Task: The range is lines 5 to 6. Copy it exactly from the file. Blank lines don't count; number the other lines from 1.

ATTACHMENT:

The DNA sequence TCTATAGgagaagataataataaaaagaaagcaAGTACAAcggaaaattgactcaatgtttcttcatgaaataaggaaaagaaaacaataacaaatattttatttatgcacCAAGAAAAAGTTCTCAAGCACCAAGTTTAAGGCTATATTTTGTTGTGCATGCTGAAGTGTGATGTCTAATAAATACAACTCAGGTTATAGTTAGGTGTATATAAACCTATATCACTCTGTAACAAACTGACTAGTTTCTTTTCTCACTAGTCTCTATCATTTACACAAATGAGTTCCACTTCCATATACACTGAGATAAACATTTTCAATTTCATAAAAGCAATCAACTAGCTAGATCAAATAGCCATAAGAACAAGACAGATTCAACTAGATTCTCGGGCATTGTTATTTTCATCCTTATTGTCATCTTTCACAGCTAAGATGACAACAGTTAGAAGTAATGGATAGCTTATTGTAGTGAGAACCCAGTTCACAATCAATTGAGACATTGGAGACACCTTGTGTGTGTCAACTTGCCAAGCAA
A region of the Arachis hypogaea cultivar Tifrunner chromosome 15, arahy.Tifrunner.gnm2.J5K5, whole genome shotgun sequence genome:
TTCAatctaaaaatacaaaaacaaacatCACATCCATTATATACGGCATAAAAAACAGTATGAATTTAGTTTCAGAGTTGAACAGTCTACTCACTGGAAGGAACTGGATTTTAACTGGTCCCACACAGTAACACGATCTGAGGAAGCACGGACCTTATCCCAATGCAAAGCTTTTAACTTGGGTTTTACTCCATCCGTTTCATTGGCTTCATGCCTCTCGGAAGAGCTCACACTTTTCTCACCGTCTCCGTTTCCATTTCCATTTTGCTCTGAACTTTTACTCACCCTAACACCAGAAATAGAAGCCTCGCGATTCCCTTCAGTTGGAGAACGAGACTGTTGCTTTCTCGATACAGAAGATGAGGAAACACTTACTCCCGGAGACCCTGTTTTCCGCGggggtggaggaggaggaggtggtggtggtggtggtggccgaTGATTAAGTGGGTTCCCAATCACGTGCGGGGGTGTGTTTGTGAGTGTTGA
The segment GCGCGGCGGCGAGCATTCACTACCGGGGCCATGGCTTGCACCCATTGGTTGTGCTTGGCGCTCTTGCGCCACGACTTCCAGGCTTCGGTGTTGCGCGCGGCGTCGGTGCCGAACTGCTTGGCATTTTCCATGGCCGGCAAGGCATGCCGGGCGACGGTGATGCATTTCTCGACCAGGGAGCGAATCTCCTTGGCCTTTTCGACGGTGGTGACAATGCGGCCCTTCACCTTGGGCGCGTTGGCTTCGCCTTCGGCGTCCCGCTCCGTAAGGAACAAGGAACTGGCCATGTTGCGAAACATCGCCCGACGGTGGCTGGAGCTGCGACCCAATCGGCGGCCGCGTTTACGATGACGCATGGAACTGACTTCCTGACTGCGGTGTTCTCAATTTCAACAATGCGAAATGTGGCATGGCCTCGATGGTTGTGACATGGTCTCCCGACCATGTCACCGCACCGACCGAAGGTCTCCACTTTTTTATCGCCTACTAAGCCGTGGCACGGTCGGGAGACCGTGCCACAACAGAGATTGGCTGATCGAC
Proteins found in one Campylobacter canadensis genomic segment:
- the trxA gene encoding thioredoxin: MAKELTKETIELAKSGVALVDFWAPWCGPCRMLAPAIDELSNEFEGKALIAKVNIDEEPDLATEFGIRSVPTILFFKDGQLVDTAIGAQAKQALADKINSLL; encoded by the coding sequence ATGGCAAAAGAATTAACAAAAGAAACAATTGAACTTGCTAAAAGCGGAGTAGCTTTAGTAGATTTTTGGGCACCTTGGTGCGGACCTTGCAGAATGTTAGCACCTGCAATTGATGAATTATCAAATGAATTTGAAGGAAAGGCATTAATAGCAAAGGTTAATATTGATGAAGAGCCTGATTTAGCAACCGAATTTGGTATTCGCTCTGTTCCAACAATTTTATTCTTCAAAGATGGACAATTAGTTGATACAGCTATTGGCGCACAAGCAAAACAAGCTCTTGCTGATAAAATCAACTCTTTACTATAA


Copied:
Proteins found in one Campylobacter canadensis genomic segment:
- the trxA gene encoding thioredoxin: MAKELTKETIELAKSGVALVDFWAPWCGPCRMLAPAIDELSNEFEGKALIAKVNIDEEPDLATEFGIRSVPTILFFKDGQLVDTAIGAQAKQALADKINSLL; encoded by the coding sequence ATGGCAAAAGAATTAACAAAAGAAACAATTGAACTTGCTAAAAGCGGAGTAGCTTTAGTAGATTTTTGGGCACCTTGGTGCGGACCTTGCAGAATGTTAGCACCTGCAATTGATGAATTATCAAATGAATTTGAAGGAAAGGCATTAATAGCAAAGGTTAATATTGATGAAGAGCCTGATTTAGCAACCGAATTTGGTATTCGCTCTGTTCCAACAATTTTATTCTTCAAAGATGGACAATTAGTTGATACAGCTATTGGCGCACAAGCAAAACAAGCTCTTGCTGATAAAATCAACTCTTTACTATAA